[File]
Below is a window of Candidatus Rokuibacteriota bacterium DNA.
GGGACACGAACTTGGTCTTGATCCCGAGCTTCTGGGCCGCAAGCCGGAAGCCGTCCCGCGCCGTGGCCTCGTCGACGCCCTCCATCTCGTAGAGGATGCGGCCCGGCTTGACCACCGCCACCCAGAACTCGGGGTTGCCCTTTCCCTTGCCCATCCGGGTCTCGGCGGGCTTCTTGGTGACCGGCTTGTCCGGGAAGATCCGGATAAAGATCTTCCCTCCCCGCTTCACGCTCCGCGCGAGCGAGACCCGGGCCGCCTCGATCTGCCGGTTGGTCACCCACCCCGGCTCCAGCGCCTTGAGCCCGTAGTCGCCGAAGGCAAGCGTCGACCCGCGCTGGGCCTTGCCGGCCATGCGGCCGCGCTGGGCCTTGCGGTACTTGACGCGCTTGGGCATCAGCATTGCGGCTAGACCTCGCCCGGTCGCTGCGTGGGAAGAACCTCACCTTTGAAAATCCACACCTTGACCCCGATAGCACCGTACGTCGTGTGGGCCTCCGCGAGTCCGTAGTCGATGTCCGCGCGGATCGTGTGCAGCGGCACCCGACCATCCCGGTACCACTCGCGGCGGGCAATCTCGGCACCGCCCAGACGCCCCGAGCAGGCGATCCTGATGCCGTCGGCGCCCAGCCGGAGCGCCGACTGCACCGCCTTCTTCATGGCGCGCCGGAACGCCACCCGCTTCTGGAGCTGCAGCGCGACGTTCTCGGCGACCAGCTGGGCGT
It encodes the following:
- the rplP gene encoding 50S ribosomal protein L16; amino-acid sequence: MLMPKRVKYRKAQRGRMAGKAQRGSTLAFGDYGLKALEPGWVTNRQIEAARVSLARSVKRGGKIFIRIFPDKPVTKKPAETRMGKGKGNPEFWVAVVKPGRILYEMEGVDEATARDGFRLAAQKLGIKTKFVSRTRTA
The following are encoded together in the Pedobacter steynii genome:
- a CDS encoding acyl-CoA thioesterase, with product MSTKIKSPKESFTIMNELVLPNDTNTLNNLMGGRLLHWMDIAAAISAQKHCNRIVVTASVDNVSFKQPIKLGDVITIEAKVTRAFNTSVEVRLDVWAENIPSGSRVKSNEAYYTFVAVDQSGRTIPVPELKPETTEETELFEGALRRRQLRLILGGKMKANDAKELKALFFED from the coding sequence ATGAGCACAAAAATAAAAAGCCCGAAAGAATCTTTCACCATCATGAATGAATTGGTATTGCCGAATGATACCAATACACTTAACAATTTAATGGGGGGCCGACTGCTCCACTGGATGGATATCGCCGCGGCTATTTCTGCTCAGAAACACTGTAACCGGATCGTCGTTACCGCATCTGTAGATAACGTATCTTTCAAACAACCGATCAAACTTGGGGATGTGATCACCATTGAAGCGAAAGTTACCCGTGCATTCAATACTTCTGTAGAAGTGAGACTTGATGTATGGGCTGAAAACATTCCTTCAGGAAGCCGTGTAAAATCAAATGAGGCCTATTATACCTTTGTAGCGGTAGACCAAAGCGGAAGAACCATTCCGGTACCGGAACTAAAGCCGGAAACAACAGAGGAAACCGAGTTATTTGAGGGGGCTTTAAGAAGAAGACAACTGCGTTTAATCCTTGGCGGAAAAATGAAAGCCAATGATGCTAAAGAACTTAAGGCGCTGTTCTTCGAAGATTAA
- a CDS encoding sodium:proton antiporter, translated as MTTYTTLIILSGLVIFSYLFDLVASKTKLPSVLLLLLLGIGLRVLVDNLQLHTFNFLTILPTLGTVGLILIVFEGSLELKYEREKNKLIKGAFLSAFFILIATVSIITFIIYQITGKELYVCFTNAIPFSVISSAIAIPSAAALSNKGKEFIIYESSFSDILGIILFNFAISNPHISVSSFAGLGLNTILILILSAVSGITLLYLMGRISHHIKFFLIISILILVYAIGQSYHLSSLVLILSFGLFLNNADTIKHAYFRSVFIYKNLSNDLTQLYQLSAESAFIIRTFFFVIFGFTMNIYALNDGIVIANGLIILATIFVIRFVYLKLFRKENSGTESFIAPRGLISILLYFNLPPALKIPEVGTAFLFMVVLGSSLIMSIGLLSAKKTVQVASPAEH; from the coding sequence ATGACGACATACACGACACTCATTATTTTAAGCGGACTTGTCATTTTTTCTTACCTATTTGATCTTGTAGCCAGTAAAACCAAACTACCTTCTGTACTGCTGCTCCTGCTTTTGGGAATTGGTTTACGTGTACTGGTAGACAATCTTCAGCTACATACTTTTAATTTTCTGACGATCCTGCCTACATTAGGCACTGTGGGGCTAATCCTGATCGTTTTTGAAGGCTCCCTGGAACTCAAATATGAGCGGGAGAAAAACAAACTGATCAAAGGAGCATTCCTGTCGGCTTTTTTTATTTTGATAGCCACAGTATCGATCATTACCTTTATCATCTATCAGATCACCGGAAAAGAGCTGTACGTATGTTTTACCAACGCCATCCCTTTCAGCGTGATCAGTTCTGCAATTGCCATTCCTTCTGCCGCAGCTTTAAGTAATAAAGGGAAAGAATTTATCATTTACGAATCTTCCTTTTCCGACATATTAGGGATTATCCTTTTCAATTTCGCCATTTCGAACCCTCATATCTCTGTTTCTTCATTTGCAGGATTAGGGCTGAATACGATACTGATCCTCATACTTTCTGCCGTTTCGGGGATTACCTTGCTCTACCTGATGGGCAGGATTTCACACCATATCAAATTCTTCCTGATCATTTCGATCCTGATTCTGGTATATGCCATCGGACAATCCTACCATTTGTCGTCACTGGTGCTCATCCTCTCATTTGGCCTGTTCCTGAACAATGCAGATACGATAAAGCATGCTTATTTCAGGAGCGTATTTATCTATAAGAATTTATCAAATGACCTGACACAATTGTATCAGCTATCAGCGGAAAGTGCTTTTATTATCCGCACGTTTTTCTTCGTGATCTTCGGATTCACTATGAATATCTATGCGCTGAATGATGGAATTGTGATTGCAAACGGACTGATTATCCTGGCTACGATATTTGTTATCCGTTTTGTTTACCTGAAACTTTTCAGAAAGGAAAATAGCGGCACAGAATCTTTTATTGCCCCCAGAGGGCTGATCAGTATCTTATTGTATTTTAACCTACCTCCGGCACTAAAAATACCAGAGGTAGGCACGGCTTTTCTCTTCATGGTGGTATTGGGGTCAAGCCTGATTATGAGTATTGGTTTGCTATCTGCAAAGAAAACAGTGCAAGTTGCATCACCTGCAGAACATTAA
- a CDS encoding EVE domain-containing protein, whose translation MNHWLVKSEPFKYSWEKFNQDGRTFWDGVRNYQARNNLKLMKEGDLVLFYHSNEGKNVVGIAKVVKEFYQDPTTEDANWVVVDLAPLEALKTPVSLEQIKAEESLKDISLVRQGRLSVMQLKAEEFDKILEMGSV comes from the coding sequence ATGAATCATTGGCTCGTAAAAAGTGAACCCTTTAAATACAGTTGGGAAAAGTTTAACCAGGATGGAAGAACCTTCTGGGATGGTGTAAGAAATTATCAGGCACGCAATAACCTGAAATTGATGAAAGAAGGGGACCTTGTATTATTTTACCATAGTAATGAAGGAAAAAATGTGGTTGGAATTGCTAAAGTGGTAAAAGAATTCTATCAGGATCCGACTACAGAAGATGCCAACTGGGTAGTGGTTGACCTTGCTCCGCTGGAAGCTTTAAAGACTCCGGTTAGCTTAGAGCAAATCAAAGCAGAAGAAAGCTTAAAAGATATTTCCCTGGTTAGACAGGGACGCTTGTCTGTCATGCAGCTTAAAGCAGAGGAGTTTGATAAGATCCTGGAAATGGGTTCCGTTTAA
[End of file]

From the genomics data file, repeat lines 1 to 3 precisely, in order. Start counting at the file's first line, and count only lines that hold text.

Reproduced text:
Below is a window of Candidatus Rokuibacteriota bacterium DNA.
GGGACACGAACTTGGTCTTGATCCCGAGCTTCTGGGCCGCAAGCCGGAAGCCGTCCCGCGCCGTGGCCTCGTCGACGCCCTCCATCTCGTAGAGGATGCGGCCCGGCTTGACCACCGCCACCCAGAACTCGGGGTTGCCCTTTCCCTTGCCCATCCGGGTCTCGGCGGGCTTCTTGGTGACCGGCTTGTCCGGGAAGATCCGGATAAAGATCTTCCCTCCCCGCTTCACGCTCCGCGCGAGCGAGACCCGGGCCGCCTCGATCTGCCGGTTGGTCACCCACCCCGGCTCCAGCGCCTTGAGCCCGTAGTCGCCGAAGGCAAGCGTCGACCCGCGCTGGGCCTTGCCGGCCATGCGGCCGCGCTGGGCCTTGCGGTACTTGACGCGCTTGGGCATCAGCATTGCGGCTAGACCTCGCCCGGTCGCTGCGTGGGAAGAACCTCACCTTTGAAAATCCACACCTTGACCCCGATAGCACCGTACGTCGTGTGGGCCTCCGCGAGTCCGTAGTCGATGTCCGCGCGGATCGTGTGCAGCGGCACCCGACCATCCCGGTACCACTCGCGGCGGGCAATCTCGGCACCGCCCAGACGCCCCGAGCAGGCGATCCTGATGCCGTCGGCGCCCAGCCGGAGCGCCGACTGCACCGCCTTCTTCATGGCGCGCCGGAACGCCACCCGCTTCTGGAGCTGCAGCGCGACGTTCTCGGCGACCAGCTGGGCGT
It encodes the following: